Table 1 compares the values of matchings and proof length for the three problem domains. It compares these measures when the planner searches for the proof with the standard set of available methods (column marked with S), and when in addition to these, there are also our newly learnt methods available to the planner (column marked with L). "--" means that the planner ran out of resources (four hours of CPU time) and could not find a proof plan. The counter matchings counts the successful and unsuccessful application tests of methods in the process of finding a complete successful proof plan. It also contains the method matchings performed by the search engine for learnt methods. Matchings provides an important measure, since on the one hand it indicates how directed was the performed search for a proof. On the other hand, checking the candidate methods that may be applied in the proof is by far the most expensive part of the proof search. Hence, matchings is a good measure to approximate the time needed by the two approaches (i.e., with and without learnt methods) while it is also independent of the concrete implementation inefficiencies.
|(using tryanderror method)||average of all||1362.0||219.5||134.0|| 2.0
|(using choose method)||average of all||1438.8||918.3||101.0|| 57.3
|Set theory||average of all||33.5||12.5||13.0|| 2.0
|Group theory||average of all (simple)||94.2||79.0||15.5|| 8.3
|Group theory||average of all (complex)||--||189.6||--|| 9.8
We tested the system with (and without) the use of the following learnt methods: for residue classes we used two learnt methods, tryanderror and choose, for set theory we used one learnt method, and for group theory we learnt five new methods, but only used two, since these two are recursive applications of the others. As is evident from Table 1, the number of candidate methods that the planner has to check if they can be applied in the proof (i.e., matchings) is reduced in all domains where our newly learnt methods are available. In general, the more complicated the theorem, the better is the improvement made by the availability of the learnt methods. In the case of group theory, some complex theorems can be proved only within the resource limits when our learnt methods are available to the planner. Hence, the coverage of the system that uses learnt methods is increased. Furthermore, we noticed that for some very simple theorems of group theory, a larger number of matchings is required if the learnt methods are available in the search space. However, for more complex examples, this is no longer the case, and an improvement is noticed. The reason for this behaviour is that additional methods increase the search space, and the application test for learnt methods is expensive, especially when a learnt method is not applicable, but still all possible interpretations of the learnt method outline have to be checked by the search engine.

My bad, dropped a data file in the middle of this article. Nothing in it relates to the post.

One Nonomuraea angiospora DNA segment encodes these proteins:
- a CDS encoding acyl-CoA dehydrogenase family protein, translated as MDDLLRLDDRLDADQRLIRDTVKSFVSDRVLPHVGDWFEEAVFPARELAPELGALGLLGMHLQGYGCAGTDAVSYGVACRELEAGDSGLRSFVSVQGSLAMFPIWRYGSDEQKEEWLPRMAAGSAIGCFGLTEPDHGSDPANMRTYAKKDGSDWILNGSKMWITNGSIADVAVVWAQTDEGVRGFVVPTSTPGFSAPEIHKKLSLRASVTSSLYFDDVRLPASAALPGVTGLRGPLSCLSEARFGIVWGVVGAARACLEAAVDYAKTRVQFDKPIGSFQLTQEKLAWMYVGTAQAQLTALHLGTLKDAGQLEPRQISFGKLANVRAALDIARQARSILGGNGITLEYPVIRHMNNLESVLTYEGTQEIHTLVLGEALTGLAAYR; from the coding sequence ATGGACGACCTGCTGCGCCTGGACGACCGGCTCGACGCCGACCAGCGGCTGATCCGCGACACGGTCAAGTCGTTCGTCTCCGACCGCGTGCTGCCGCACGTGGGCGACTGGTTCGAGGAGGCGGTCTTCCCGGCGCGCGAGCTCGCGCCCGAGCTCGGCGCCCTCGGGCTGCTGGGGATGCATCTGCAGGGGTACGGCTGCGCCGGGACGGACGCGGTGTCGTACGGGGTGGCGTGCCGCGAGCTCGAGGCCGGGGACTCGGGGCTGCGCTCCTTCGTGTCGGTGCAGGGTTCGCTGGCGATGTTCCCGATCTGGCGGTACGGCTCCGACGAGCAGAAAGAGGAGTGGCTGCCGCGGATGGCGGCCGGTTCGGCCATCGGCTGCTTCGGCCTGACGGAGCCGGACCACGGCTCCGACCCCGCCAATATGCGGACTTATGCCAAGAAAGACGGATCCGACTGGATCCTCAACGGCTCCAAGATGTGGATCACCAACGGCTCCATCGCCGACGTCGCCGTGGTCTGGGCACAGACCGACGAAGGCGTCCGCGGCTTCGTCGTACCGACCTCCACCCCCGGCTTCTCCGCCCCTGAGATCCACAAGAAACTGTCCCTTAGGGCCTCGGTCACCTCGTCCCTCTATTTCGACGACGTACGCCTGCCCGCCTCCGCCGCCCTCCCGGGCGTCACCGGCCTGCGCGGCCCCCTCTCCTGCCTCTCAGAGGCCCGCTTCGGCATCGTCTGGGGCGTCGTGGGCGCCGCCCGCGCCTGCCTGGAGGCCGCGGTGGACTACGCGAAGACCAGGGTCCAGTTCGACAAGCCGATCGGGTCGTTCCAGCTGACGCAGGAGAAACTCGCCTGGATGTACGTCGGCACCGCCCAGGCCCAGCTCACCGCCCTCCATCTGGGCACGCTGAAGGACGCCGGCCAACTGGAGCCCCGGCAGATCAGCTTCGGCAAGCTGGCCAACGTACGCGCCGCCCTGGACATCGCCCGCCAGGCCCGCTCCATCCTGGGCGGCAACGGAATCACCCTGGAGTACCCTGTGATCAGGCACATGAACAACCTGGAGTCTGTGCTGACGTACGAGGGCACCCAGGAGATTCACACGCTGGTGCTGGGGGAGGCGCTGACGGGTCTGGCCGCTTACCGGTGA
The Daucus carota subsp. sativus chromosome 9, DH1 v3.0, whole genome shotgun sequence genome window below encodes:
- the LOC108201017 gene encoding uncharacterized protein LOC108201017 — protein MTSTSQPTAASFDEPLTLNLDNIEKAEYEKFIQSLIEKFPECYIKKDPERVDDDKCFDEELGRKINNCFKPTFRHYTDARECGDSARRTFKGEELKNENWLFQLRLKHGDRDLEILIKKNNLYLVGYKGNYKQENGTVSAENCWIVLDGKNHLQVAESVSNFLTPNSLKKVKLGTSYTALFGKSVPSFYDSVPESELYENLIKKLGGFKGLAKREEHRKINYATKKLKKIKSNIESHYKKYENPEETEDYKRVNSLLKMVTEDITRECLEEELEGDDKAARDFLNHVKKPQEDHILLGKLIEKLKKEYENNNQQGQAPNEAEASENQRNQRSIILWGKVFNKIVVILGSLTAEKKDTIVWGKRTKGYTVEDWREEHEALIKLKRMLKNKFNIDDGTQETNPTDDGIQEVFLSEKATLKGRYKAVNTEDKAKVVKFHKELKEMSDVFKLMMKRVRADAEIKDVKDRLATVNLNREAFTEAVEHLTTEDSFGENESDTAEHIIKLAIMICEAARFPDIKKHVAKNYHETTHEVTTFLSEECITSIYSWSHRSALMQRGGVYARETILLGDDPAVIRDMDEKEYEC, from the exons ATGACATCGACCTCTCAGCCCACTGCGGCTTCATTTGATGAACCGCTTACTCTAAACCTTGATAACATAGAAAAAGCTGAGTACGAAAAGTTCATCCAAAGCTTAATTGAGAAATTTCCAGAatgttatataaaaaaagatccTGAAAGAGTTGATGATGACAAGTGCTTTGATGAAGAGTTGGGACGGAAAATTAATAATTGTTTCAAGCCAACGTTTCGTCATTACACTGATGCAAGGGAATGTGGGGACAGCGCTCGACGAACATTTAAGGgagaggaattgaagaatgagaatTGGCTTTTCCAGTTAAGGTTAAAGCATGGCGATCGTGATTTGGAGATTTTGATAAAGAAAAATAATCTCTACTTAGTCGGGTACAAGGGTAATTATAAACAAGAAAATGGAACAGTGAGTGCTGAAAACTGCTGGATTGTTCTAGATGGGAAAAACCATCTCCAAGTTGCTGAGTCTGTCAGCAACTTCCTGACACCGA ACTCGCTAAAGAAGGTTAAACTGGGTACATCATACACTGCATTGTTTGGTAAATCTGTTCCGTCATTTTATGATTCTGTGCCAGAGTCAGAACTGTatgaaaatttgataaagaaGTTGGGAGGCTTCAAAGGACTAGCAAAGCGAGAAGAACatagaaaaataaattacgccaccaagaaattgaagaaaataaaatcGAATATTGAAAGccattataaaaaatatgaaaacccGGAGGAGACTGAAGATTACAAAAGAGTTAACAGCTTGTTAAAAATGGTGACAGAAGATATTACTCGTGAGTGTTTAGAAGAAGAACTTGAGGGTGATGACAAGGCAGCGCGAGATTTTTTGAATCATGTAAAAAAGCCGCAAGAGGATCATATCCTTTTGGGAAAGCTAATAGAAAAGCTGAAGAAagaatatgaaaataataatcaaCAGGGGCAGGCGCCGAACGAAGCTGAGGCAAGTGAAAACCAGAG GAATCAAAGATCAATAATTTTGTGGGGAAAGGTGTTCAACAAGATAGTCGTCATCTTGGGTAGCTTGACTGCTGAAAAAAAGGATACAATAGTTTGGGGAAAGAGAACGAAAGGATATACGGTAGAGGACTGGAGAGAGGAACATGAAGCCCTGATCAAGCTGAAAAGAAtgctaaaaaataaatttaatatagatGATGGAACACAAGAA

As expected, the proof length is much reduced by using learnt methods, since they encapsulate patterns in which several other methods are used in the proof.
On average, the time it took to prove theorems of residue classes and conjectures of set theory was up to 50% and 15% shorter, respectively, than without such methods. The search in group theory took approximately 100% longer than without the learnt methods. The time results reflect in principle the behaviour of the proof search measured by method matchings, but also contain the overhead due to the current implementation for the reuse of the learnt methods. For example, the current proof situation is copied for the applicability test of the learnt method, and the new open goals and hypotheses resulting from a successful application are copied back into the original proof.
The reason for the improvements described above is due to the fact that our learnt methods provide a structure according to which the existing methods can be applied, and hence they direct search. This structure also gives better explanation why certain methods are best applied in particular combinations. For example, the simplification method for group theory examples indicates how the methods for associativity, inverse and identity should be combined together, rather than be applied blindly in any possible combination.
There are several limitations of our approach that could be improved in the future. Namely, the learning algorithm may overgeneralise, so we need to examine what are good heuristics for our generalisation and how suboptimal solutions can be improved. In order to reduce unnecessary steps, the preconditions of the learnt methods would ideally be stronger. Currently, we use an applicability test to search if the preconditions of the method outline are satisfied. In the future, preconditions should be learnt as well. Finally, in order to model the human learning capability in theorem proving more adequately it would be necessary to model how humans introduce new vocabulary for new (emerging) concepts.
A demonstration of LearnOmatic implementation can be found on the following web page: http://www.cs.bham.ac.uk/~mmk/demos/LearnOmatic/. Further information, also with links to papers with more comprehensive references can be found on http://www.cs.bham.ac.uk/~mmk/projects/MethodFormation/.
Bundy, A.: The use of explicit plans to guide inductive proofs. In 9th Conference on Automated Deduction. LNCS 310, Springer (1988), 111-120.